Guest Post! Basic Skills in Management and Leadership By Sandra J. Hayward
I’d like to say “Thank You” to our wonderful Guest Post Blogger, Sandra J. Hayward. Take a look at her well received article on Management & Leadership!
May 23, 2015, – 11:27 am
By Sandra J. Hayward
Some people insist on a point that you should be born a leader or a manager to be the one. Of course, to a certain degree, this is the truth that some people have certain qualities of a natural born leader or a manager but, to tell the truth, the last word in this dispute is always behind a personal motivation. Yes, if you really want it – you’re not a dead case and it’s never too late to become an excellent manager and a clever leader.
In fact, there are plenty of leadership and management styles so you just have to pick the one that suits you best. Surely certain companies tend to give preference to managers or leaders with a definite style, skills and character but still you can be good in several management strategies at the same time which gives you a great number of opportunities on the labor market.
But right now we’re about to mention the most important and basic skills that a chief must be familiar with. Underwritten skills are considered principal for all good managers or leaders and should be grasped by all the aspiring beginners who are about to pick up an administering job.
So here are some substantial things you have to remember to be a successful manager:
1. Learn how to plan your schedule. Self-discipline is probably the cornerstone of any professional activity. Yes, creativity could be spontaneous but everything else should be properly planned. And after all, how can you expect your subordinate colleagues to be disciplined if you’re not leading the way!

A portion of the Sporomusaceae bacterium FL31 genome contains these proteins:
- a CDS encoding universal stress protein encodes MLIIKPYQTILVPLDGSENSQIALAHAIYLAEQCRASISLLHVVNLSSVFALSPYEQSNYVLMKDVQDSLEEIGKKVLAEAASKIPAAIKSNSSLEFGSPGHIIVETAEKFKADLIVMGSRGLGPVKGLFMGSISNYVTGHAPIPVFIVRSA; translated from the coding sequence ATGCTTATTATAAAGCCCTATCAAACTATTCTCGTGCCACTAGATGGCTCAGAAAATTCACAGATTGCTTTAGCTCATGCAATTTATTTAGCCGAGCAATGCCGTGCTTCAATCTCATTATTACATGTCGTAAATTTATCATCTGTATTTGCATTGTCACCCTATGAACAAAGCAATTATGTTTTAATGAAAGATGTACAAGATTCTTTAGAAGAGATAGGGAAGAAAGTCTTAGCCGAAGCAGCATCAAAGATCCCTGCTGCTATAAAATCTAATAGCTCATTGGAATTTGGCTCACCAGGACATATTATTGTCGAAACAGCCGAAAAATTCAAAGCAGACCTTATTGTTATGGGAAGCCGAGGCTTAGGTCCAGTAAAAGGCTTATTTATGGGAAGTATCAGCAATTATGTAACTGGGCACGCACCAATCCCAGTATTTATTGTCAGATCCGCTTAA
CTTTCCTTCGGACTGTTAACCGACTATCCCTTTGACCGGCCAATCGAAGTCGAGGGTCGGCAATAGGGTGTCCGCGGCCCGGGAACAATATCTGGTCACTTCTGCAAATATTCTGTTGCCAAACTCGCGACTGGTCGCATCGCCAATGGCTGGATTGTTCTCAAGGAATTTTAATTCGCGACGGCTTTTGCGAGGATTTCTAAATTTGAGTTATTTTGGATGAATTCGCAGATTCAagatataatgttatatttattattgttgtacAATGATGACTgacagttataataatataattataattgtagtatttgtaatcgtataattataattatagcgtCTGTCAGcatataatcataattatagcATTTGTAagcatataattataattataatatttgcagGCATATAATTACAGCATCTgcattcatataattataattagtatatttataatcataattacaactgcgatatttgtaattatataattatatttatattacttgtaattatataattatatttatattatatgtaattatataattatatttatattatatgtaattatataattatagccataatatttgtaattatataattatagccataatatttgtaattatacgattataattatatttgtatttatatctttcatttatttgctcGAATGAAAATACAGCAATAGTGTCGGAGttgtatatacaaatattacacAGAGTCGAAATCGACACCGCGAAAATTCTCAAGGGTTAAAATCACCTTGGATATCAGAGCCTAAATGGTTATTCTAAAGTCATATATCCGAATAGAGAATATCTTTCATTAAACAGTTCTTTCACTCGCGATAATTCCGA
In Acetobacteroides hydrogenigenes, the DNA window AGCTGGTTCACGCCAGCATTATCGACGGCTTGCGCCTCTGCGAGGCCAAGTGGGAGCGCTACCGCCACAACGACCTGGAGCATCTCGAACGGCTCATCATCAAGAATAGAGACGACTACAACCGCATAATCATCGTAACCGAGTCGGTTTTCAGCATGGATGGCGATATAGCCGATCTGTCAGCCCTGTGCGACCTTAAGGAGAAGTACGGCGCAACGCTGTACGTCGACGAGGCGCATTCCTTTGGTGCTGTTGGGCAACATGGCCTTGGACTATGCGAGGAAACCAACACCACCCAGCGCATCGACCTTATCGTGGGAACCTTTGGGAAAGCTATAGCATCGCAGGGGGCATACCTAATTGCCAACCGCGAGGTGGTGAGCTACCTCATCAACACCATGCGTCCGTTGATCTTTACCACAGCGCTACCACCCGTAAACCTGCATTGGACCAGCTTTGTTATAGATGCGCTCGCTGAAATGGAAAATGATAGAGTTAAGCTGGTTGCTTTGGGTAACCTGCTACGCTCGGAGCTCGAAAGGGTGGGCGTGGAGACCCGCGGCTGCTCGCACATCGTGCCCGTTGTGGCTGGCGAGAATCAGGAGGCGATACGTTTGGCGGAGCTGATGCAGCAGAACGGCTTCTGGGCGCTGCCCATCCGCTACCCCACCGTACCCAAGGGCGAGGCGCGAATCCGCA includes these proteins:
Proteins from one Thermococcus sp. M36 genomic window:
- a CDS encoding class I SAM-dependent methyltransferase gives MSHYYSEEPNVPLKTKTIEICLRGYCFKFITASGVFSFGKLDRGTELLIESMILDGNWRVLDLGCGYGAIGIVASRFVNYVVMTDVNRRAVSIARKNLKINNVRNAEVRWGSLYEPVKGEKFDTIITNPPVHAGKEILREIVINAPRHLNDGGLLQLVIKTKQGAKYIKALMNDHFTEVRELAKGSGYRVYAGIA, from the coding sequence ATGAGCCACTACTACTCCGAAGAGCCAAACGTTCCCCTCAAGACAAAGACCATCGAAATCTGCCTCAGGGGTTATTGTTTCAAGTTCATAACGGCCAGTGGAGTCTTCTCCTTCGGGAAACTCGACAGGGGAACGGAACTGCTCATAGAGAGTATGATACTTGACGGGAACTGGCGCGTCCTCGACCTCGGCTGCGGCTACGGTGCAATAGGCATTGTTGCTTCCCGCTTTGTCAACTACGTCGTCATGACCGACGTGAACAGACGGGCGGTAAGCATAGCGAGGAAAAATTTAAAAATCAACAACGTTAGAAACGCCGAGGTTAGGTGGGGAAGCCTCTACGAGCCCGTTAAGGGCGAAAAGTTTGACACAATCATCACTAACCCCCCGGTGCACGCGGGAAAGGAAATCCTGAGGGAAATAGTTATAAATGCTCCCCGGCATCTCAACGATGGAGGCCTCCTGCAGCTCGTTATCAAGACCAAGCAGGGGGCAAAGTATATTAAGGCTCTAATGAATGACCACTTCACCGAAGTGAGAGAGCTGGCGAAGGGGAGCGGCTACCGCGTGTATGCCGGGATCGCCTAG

2. Share the problem-solving and decision-making duties with colleges. It doesn’t matter how self-confident you are, but you have to give at least some solutions to the staff so they could become a real team. There is a bunch of advantages in such collective discussions:
* Building internal communications.
* Finding new ideas.
* Control over the processes.
3. Motivate your staff. Yeah, living people are usually much more complicated than machines and it’s not enough just to plug them into the socket. Make their results visible, communicate and control, don’t forget to encourage their achievements, make accents on their mistakes softly and in most of the cases, there will be no need for chastisement.
4. Always be nice to your staff. Even if you’re a strict autocratic manager you always have to be polite with your personnel. Let me explain, why. In fact, there are plenty of practical disadvantages in being rude:
* If you were disrespectful with a colleague then there’s a great chance that he/she is going to blame you for his/her personal professional shortcomings.
* The stress you may cause to a person will certainly affect the productivity. Consider that any stress is kind of a resource-intensive state for our bodies and psyche.
* After being rude to several people you have a great chance to set a whole collective against you.
5. Be critical. Let’s face it, no one likes injustice. Be clever and brave enough to acknowledge your own mistakes prior to others. That’ what a true leader would do.
6. Always perfect yourself. Don’t be afraid of change and learn new things every day. Indispensable people are those who always pushing their boundaries.
Sandra J. Hayward is a Miami Dade college MBA graduate that is interested in academic research and writing but does not want to depend on the rigorous schedule. That is why she has been collaborating with Edubirdie essay service for a long time as a freelance writer and enjoys her flextime a lot.